A nice timeline visualisation by Google.
With PowerPoint as well as its predecessors, the motif of the slide was, of course, lifted directly from the world of photography. Some presentation programs actually generated 35-mm slides for display with a slide projector. In most cases, though, the early programs created slides that were printed on paper for incorporation into reports, transferred to transparencies for use on overhead projectors, or saved as digital files to be displayed on computer monitors.
Despite Kazakhstan’s modern capital, many of the country’s citizens hold on to vestiges of their nomadic ancestry. A conceptual look at this common practice.
X is perhaps the only enterprise on the planet where regular investigation into the absurd is not just permitted but encouraged, and even required. X has quietly looked into space elevators and cold fusion. It has tried, and abandoned, projects to design hoverboards with magnetic levitation and to make affordable fuel from seawater. It has tried—and succeeded, in varying measures—to build self-driving cars, make drones that deliver aerodynamic packages, and design contact lenses that measure glucose levels in a diabetic person’s tears.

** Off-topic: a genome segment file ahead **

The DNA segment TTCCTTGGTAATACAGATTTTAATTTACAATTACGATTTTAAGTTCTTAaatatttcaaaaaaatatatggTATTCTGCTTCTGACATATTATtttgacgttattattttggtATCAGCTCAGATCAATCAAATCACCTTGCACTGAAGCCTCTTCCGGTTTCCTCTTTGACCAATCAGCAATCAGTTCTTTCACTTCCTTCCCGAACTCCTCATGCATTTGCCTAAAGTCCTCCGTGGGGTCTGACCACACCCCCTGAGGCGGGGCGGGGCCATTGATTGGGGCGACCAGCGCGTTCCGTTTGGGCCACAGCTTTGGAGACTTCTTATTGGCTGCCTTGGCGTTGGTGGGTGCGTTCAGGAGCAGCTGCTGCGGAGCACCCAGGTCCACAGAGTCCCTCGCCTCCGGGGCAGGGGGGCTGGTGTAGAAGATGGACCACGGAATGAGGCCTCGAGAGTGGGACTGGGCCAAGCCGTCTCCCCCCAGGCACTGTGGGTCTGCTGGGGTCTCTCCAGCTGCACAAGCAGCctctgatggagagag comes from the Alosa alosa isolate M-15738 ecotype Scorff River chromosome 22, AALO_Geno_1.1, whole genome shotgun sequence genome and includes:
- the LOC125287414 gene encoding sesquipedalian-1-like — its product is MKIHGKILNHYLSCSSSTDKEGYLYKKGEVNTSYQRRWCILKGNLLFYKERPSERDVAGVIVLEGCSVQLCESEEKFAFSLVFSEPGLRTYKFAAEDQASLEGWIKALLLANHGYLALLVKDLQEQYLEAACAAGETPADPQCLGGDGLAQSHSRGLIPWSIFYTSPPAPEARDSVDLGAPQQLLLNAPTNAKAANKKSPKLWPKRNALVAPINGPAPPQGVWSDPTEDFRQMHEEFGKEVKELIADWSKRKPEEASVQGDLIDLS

The purpose of X is not to solve Google’s problems; thousands of people are already doing that. Nor is its mission philanthropic. Instead X exists, ultimately, to create world-changing companies that could eventually become the next Google.
The best explanation I’ve ever read on blockchains.
And thanks to papers recently declassified, it is now known that during World War Two Elizebeth helped to smash a network of Nazi spies trying to foment fascist revolutions in South America – their ultimate goal being an attack on the US. Many of these spies were arrested as a direct consequence of her and her team’s work at the US Coastguard. However, for decades J Edgar Hoover and the FBI claimed more or less all the credit for this achievement. Elizebeth, sworn to secrecy and uninterested in publicity, stayed quiet.